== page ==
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Texas couple that allegedly brought arsenal to Tewksbury will stay in jail for a while

A Texas couple that’s been locked up for a week after the husband told police he kept a weapons cache in their Tewksbury hotel room for a secret government mission will remain behind bars at least until April 26, prosecutors said.

The suspects, Francho Bradley, 59, and Adrianne Jennings, 40, both of Frisco, Tex., will return to court on that date for a probable cause hearing, according to Middlesex District Attorney Marian T. Ryan’s office.

On Friday, the couple appeared in Lowell District Court for a dangerousness hearing, and Judge Stacey Fortes ordered that they continue to be held without bail, Ryan’s office said in a statement.


The two were arraigned Monday in the same courthouse on a slew of weapons charges in connection with the small arsenal, including a grenade launcher, that they allegedly stored in their room at the Residence Inn in Tewksbury. Not guilty pleas were entered on their behalf.

Their lawyers couldn’t immediately be reached for comment Friday.

Bradley allegedly told police last weekend that he needed the weapons for a classified mission, but Ryan’s office said Friday that investigators believe he was working for a Cambridge company. Authorities declined to name the company.

“At this point investigators have not uncovered a specific plot or wider conspiracy; however this remains an ongoing and active investigation,” Ryan’s office said in a joint release with Tewksbury police Chief Timothy Sheehan.

The couple got on the radar of law enforcement Saturday afternoon when Bradley called Tewksbury police to report that he believed his hotel room had been burglarized because a video surveillance device he attached to the door had cut out, authorities have said previously.

Bradley expressed concern because an unsecured gun was in the room.

A police report quoted him as telling the dispatcher that he didn’t want the gun to fall into “the wrong hands.”


Police went to the room and discovered several long guns wrapped in a flight suit, prosecutors said. Investigators then got a search warrant for the room and the couple’s vehicle.

They seized quite a haul.

The police report said the items recovered included an AK-47, an AR-15 with a grenade launcher and silencer, a .22-caliber rifle with a silencer, two .308-caliber rifles and three loaded large capacity magazines, a 9-millimeter gun with two large capacity magazines, a .45-caliber gun with two additional speed loaders, a shotgun, numerous rounds of ammunition, and multiple smoke grenades.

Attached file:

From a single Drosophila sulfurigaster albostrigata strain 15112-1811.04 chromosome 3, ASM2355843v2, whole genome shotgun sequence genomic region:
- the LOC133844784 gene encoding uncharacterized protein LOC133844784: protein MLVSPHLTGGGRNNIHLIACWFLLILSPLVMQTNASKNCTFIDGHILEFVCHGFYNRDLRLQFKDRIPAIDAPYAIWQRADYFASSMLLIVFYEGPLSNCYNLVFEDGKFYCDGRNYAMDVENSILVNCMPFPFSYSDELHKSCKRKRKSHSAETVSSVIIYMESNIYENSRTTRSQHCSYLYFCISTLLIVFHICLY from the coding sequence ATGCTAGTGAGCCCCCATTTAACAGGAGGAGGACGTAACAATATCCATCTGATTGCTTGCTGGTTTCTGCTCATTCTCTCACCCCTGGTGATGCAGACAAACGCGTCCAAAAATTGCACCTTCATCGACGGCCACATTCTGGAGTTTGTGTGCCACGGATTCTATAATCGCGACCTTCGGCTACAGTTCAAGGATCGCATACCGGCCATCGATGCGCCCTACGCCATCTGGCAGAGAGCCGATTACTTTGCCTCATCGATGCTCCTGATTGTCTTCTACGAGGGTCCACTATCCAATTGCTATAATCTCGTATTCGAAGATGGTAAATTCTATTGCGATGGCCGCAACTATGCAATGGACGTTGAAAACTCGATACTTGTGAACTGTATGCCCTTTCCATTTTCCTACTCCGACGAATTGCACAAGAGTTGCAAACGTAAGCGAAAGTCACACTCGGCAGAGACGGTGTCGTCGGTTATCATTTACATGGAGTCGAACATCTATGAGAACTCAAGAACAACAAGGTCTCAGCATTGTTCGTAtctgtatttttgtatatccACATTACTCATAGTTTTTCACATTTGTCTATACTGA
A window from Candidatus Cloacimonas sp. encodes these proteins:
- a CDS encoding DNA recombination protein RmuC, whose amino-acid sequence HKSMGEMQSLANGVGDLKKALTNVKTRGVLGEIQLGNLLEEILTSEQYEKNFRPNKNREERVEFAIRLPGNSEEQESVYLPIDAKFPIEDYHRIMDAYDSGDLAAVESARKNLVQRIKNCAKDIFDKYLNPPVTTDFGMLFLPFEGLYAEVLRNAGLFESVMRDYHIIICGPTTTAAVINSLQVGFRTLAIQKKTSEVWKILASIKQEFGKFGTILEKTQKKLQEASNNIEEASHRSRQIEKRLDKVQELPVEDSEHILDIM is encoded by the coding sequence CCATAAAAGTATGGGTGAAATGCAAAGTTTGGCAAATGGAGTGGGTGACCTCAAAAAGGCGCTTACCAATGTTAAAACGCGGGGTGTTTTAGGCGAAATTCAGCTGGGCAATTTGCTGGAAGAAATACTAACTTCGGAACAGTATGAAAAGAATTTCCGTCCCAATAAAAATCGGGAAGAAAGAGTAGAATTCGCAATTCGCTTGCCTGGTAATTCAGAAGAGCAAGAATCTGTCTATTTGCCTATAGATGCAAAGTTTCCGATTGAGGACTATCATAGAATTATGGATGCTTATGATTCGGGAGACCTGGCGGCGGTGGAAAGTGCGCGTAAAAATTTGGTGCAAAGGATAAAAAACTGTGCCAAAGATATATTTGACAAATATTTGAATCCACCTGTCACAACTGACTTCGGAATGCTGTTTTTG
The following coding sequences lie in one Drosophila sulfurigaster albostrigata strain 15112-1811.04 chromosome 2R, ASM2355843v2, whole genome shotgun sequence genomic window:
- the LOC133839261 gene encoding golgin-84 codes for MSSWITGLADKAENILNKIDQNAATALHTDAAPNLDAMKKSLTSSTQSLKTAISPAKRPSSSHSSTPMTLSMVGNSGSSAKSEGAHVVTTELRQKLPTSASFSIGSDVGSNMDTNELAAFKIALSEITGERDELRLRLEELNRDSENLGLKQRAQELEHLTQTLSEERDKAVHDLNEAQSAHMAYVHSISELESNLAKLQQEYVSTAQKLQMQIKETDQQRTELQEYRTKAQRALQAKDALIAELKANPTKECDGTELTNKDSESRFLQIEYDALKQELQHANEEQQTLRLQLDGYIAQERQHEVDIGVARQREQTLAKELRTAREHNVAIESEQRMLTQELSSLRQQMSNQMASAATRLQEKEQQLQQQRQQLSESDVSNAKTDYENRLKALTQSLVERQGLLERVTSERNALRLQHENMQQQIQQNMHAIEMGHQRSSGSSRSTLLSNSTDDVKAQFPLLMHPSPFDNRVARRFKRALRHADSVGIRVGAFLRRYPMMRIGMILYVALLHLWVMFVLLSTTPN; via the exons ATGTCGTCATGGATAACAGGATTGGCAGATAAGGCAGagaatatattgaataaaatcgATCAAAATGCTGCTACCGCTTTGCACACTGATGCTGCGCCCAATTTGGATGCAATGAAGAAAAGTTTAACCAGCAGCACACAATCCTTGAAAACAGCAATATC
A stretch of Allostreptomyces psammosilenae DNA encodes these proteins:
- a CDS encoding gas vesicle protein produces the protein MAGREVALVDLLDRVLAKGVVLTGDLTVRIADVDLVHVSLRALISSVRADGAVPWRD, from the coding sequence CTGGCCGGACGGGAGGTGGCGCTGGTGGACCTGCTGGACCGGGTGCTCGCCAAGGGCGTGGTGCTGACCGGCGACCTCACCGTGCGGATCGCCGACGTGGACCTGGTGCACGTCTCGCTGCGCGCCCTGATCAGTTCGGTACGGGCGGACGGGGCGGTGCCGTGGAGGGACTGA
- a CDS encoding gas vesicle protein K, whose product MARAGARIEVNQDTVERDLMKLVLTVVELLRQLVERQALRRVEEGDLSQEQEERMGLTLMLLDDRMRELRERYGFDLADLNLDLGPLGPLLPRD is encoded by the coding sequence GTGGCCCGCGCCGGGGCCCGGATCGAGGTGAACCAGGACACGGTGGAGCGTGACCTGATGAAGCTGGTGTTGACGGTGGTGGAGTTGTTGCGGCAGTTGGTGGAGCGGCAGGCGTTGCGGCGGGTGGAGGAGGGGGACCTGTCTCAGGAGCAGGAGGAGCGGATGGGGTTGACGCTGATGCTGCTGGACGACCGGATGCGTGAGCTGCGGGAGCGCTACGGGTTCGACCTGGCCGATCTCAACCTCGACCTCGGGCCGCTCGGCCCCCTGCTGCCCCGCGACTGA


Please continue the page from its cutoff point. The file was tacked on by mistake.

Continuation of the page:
Police said Bradley refused to disclose the agency he was purportedly working for.

“He stated that he couldn’t tell us and that if we found out what he was doing, we would have to be writing reports for a long time, due to the fact it is classified,” the report said. “Francho came off very odd, it appeared he was trying to hide something and he was not forthcoming at all.”

Bradley also claimed to have previously served as a Los Angeles police officer and a military “bomb tech,” according to the report.

In addition to the firearms, the couple had several tactical military-style vests with “ ‘flash bangs’ and military-style smoke machines, tactical helmets, and military-style equipment to include satellite phones and radios,” the report said.

Bradley later told police he was a contractor for a company he owns called Ensyme Engineering but wouldn’t detail what the outfit does, the report said.


Jennings also spoke to investigators and said she and her husband “always bring the guns with us in case he gets deployed,” but she, too, would not elaborate, the report said.

During a separate interview with FBI agents, Bradley made a number of bizarre assertions, including that he served on the LAPD “sometime” during the 1984 Olympics and knew there were details of the O.J. Simpson case that were “supposed to be kept from the public,” police said.

Bradley also told investigators that he had “prominent roles” with Barack Obama’s presidential election campaign and the German government, working as a plainclothes officer in that country’s DST-K44 Unit, the document said.

Bradley at one point displayed a badge that said “Department of Defense, United States of America” and claimed to work for a “secret government agency,” police said.

Authorities said Friday that the badge appeared to be phony.

Bradley also claimed he “saved a one-star general who was kidnapped a few years ago,” the report said. “Francho also stated that his first wife who was 60 years old died of old age, so he married someone who is 20 years younger than him to ‘solve that problem.’ ”

But that story was contradicted by a Virginia man who spoke to investigators and said he’s currently married to Bradley’s ex-wife, according to court records. The Virginia man said Bradley’s former wife was traveling in Morocco and unavailable to speak to police, and that Bradley had been telling stories about his government work “for years,” the report said.


The man said, “No one knows if it is true or not,” the document said.

Travis Andersen can be reached at travis.andersen@globe.com. Follow him on Twitter @TAGlobe.